The terrain was much easier than at Pippingford, but there also appeared to be many more zombies this time round. Zombies with a sense of humour apparently. After successfully negotiating another lurch of zombies, Team BareBones rounded a pathway and came across a deep ditch. Catching our breath, we slowly started to cross the obstacle. Lots of help, teamwork, pleases and thank yous. All very civilized, but to be honest we were taking our time and making a bit of a mission out of it. I looked back to see that we were being observed by the recently avoided zombies. It seems that they had decided that we were faffing around too much and thought (if zombies think) that a little bit of a gee up was required. They started barrelling towards us. The scream went up “They’re coming”, which triggered off the most almighty ditch-crossing bun fight. All humanity and teamwork went out of the window as we shouted, pushed and then clambered over each other to get away.

Yay. Go Team BareBones!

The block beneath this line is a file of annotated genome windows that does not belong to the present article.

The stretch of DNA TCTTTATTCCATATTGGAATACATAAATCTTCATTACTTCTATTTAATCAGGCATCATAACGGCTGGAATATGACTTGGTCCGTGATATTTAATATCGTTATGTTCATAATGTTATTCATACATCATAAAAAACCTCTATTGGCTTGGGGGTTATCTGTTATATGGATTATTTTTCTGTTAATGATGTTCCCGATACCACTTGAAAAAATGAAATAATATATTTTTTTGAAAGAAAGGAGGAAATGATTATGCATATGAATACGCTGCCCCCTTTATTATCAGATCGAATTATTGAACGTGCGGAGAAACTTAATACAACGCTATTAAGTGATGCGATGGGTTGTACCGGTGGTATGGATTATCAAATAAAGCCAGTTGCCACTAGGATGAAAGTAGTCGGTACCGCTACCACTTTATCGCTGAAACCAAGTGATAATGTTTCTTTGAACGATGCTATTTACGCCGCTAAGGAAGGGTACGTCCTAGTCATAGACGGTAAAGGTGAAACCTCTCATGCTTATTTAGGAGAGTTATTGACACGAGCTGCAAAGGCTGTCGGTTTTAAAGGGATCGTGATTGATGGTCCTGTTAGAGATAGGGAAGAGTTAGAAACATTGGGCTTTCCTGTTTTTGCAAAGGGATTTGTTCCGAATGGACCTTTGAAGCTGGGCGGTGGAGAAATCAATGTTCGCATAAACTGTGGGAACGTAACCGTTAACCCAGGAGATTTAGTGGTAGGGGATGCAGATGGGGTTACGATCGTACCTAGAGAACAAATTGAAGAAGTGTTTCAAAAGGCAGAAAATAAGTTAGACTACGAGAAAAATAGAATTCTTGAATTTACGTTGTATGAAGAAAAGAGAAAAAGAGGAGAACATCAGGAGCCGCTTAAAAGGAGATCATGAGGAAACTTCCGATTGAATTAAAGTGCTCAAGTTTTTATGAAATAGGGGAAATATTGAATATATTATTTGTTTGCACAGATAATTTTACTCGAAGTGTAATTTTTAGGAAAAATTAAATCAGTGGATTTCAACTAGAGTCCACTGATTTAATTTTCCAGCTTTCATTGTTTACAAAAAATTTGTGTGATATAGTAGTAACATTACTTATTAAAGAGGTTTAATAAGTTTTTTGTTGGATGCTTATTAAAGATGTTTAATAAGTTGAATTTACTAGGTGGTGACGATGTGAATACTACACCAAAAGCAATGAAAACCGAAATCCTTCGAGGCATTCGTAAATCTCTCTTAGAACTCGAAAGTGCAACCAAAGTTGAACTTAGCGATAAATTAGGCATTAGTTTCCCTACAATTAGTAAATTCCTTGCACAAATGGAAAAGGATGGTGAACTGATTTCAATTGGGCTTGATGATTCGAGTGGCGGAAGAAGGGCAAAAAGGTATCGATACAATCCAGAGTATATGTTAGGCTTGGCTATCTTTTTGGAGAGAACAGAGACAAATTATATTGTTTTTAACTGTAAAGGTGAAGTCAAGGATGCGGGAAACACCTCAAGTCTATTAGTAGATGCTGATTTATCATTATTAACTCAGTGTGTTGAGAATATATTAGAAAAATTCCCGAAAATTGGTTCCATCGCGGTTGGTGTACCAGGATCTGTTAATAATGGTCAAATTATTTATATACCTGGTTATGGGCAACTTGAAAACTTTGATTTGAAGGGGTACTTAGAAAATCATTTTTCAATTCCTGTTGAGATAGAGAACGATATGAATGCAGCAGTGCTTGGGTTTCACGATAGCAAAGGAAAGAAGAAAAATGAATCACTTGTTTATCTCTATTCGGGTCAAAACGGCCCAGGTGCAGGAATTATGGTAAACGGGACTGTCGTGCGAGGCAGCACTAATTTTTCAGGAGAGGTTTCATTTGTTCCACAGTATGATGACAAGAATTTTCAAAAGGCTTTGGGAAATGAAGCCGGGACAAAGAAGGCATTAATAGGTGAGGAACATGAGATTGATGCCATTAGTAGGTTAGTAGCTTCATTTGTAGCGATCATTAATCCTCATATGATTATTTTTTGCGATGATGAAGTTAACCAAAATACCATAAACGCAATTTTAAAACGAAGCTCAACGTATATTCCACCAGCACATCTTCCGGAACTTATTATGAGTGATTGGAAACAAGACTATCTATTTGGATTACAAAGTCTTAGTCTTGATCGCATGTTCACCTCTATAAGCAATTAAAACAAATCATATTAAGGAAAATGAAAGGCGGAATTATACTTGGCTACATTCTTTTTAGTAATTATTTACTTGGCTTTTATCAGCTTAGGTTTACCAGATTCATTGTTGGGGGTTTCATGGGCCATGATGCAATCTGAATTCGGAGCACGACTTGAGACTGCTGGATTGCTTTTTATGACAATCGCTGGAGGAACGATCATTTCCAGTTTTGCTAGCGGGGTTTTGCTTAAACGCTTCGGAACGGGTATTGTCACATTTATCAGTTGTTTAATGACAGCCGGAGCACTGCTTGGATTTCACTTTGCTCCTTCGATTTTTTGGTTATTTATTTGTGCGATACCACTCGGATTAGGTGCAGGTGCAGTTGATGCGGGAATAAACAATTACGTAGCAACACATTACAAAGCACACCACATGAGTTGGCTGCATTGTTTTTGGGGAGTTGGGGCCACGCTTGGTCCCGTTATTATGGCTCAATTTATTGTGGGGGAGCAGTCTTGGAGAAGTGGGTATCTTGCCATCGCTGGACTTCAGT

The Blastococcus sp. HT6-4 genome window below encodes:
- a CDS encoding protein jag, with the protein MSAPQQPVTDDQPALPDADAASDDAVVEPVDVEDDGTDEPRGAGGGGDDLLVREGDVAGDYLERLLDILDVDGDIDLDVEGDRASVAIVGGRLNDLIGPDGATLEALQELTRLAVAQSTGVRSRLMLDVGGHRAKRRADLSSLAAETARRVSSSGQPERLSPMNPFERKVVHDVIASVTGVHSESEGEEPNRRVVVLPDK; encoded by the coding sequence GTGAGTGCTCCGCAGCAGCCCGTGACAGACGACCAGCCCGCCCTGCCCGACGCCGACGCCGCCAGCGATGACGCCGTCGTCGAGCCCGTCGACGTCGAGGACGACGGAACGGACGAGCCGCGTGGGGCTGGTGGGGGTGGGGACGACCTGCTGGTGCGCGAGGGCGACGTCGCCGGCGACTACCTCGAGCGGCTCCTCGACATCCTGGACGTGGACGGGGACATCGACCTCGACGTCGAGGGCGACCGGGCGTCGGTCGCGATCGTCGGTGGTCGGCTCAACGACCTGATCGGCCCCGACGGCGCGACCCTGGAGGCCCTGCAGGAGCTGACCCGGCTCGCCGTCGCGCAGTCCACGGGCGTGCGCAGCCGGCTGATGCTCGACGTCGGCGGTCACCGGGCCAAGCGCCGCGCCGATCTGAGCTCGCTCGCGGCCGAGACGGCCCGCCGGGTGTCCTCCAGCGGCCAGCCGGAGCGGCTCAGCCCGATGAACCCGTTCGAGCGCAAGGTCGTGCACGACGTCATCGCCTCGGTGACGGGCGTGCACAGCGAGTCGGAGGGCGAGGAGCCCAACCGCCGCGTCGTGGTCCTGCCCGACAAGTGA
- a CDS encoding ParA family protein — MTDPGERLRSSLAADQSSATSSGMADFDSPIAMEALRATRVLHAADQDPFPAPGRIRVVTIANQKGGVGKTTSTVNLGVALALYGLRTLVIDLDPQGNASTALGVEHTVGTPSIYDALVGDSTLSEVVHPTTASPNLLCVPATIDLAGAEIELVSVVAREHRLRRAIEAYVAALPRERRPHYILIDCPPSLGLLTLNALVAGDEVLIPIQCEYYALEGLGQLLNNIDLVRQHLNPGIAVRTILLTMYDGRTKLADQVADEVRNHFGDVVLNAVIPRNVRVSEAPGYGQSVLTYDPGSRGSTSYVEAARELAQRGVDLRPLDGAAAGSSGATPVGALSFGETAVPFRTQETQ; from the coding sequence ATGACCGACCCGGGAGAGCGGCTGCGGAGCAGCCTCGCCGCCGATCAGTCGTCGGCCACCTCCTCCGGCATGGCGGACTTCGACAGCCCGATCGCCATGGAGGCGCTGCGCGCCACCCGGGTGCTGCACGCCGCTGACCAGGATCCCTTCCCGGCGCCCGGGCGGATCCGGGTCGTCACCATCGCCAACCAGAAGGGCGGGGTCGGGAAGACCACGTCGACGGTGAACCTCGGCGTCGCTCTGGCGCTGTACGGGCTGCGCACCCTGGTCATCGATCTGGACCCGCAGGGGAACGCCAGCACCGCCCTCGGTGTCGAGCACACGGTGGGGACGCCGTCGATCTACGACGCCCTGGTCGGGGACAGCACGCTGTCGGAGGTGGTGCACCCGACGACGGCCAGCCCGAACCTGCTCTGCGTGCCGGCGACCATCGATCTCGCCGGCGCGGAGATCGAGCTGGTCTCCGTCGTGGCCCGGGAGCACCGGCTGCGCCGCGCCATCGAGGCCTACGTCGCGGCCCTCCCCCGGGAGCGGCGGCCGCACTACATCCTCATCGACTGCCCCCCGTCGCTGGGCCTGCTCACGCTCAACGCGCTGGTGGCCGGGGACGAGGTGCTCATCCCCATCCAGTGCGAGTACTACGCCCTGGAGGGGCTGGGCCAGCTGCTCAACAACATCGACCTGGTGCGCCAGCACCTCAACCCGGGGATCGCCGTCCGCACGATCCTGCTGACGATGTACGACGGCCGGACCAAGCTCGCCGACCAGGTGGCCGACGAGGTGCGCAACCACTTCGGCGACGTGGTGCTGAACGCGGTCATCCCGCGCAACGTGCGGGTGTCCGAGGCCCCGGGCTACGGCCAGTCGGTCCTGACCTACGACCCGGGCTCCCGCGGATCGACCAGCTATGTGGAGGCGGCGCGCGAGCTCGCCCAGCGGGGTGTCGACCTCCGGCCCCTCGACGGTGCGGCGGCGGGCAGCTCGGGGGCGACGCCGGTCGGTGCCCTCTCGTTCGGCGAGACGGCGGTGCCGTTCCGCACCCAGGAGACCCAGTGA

The solidarity didn’t end there. One of our team, who for confidentialities sake, I will call Mike was intent on surviving. After clashing with and dropping to the ground another evacuee, he spent the next 5 minutes apologising profusely. Lesson learnt, our liberal survivalist then floored a female zombie and again spent time apologising. He wasn’t the only one with a well developed survival gene. Robbie (who shall remain nameless and most definitely wasn’t the one who shoulder-barged my daughter over and almost cost me a life because I was laughing so much I nearly got zombied), was at it again by executing his signature move by shoulder-barging Aiden out of the way. After a calming walk across open fields, we came to a building. Up the stairs, across a balcony-type walkway, down and around. Seemed quite straight forward until we realised that this allowed the zombies to double back and set off after you again once you thought you were safe. A common zombie tactic. My daughter showed me her bleeding hand from the collision earlier, foolishly expecting sympathy. With a fathers love I gently explained to her that the smell of blood might attract the zombies and that it might be useful if we used her as bait, before I galloped off.